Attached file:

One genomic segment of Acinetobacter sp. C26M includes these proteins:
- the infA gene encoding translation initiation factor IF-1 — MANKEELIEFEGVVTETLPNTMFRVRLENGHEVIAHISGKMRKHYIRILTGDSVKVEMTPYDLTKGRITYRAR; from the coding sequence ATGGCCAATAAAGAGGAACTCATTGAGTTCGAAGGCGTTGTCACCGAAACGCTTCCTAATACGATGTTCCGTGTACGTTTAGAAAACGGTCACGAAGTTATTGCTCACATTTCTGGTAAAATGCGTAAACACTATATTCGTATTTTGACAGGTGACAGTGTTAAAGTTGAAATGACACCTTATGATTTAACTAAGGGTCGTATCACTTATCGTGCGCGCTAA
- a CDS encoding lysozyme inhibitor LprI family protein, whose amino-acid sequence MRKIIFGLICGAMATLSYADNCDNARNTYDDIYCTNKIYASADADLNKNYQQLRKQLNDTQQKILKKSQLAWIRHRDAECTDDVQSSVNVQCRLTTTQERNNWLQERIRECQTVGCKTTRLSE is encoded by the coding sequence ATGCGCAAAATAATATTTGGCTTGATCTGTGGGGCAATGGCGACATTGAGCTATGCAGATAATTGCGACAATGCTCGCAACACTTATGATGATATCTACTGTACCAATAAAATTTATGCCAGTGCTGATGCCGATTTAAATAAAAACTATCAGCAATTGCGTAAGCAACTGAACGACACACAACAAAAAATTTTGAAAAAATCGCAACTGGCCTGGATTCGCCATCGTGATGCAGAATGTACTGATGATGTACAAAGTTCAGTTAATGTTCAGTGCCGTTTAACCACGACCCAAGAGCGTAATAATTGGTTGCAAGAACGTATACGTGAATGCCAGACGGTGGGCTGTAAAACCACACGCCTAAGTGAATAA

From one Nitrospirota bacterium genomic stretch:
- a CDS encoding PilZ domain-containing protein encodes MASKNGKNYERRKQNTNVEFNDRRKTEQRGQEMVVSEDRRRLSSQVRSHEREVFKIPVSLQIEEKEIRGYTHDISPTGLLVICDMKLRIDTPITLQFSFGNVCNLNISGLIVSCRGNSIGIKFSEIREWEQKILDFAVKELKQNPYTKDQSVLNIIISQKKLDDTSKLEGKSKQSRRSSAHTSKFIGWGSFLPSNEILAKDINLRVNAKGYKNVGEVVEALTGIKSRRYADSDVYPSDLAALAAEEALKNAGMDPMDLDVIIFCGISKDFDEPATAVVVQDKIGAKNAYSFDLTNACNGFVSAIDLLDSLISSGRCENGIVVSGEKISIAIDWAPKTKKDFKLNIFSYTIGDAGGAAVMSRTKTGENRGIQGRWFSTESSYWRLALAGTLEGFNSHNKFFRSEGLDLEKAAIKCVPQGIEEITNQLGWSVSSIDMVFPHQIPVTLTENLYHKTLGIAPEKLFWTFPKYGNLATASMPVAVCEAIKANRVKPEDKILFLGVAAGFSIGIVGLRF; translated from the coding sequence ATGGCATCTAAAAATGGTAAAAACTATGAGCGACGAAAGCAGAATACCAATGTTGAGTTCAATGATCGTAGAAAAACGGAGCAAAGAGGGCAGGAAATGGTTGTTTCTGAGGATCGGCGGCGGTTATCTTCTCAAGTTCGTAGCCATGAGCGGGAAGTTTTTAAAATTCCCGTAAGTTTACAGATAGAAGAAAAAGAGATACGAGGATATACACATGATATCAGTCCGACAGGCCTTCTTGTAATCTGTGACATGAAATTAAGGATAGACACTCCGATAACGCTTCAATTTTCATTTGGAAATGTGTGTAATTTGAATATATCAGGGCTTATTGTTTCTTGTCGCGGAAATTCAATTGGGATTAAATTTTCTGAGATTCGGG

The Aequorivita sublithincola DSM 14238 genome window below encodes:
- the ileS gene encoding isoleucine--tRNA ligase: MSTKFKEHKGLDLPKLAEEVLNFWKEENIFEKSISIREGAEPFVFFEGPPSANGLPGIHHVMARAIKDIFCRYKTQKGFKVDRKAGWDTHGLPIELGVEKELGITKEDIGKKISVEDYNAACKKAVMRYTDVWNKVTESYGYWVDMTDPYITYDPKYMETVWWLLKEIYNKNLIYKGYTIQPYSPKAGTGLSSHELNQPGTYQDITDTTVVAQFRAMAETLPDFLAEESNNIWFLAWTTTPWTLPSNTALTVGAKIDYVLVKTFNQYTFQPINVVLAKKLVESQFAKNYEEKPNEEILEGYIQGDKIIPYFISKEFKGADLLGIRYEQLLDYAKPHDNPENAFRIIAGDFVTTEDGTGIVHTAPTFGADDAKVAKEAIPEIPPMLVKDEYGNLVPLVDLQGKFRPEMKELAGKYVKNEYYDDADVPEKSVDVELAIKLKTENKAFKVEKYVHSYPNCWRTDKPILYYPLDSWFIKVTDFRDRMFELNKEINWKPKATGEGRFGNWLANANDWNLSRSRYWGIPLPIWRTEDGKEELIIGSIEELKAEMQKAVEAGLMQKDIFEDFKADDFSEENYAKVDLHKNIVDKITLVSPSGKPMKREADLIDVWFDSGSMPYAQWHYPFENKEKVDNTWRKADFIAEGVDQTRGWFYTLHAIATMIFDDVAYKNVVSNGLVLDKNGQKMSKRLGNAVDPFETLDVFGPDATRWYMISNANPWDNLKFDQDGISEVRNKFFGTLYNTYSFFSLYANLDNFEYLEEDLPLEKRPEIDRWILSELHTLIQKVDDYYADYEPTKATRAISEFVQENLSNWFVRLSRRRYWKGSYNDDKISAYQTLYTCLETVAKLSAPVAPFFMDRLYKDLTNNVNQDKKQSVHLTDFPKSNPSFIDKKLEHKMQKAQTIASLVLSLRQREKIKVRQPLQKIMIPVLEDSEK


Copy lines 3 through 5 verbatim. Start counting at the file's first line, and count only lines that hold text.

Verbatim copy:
- a CDS encoding lysozyme inhibitor LprI family protein, whose amino-acid sequence MRKIIFGLICGAMATLSYADNCDNARNTYDDIYCTNKIYASADADLNKNYQQLRKQLNDTQQKILKKSQLAWIRHRDAECTDDVQSSVNVQCRLTTTQERNNWLQERIRECQTVGCKTTRLSE is encoded by the coding sequence ATGCGCAAAATAATATTTGGCTTGATCTGTGGGGCAATGGCGACATTGAGCTATGCAGATAATTGCGACAATGCTCGCAACACTTATGATGATATCTACTGTACCAATAAAATTTATGCCAGTGCTGATGCCGATTTAAATAAAAACTATCAGCAATTGCGTAAGCAACTGAACGACACACAACAAAAAATTTTGAAAAAATCGCAACTGGCCTGGATTCGCCATCGTGATGCAGAATGTACTGATGATGTACAAAGTTCAGTTAATGTTCAGTGCCGTTTAACCACGACCCAAGAGCGTAATAATTGGTTGCAAGAACGTATACGTGAATGCCAGACGGTGGGCTGTAAAACCACACGCCTAAGTGAATAA

From one Nitrospirota bacterium genomic stretch:
- a CDS encoding PilZ domain-containing protein encodes MASKNGKNYERRKQNTNVEFNDRRKTEQRGQEMVVSEDRRRLSSQVRSHEREVFKIPVSLQIEEKEIRGYTHDISPTGLLVICDMKLRIDTPITLQFSFGNVCNLNISGLIVSCRGNSIGIKFSEIREWEQKILDFAVKELKQNPYTKDQSVLNIIISQKKLDDTSKLEGKSKQSRRSSAHTSKFIGWGSFLPSNEILAKDINLRVNAKGYKNVGEVVEALTGIKSRRYADSDVYPSDLAALAAEEALKNAGMDPMDLDVIIFCGISKDFDEPATAVVVQDKIGAKNAYSFDLTNACNGFVSAIDLLDSLISSGRCENGIVVSGEKISIAIDWAPKTKKDFKLNIFSYTIGDAGGAAVMSRTKTGENRGIQGRWFSTESSYWRLALAGTLEGFNSHNKFFRSEGLDLEKAAIKCVPQGIEEITNQLGWSVSSIDMVFPHQIPVTLTENLYHKTLGIAPEKLFWTFPKYGNLATASMPVAVCEAIKANRVKPEDKILFLGVAAGFSIGIVGLRF; translated from the coding sequence ATGGCATCTAAAAATGGTAAAAACTATGAGCGACGAAAGCAGAATACCAATGTTGAGTTCAATGATCGTAGAAAAACGGAGCAAAGAGGGCAGGAAATGGTTGTTTCTGAGGATCGGCGGCGGTTATCTTCTCAAGTTCGTAGCCATGAGCGGGAAGTTTTTAAAATTCCCGTAAGTTTACAGATAGAAGAAAAAGAGATACGAGGATATACACATGATATCAGTCCGACAGGCCTTCTTGTAATCTGTGACATGAAATTAAGGATAGACACTCCGATAACGCTTCAATTTTCATTTGGAAATGTGTGTAATTTGAATATATCAGGGCTTATTGTTTCTTGTCGCGGAAATTCAATTGGGATTAAATTTTCTGAGATTCGGG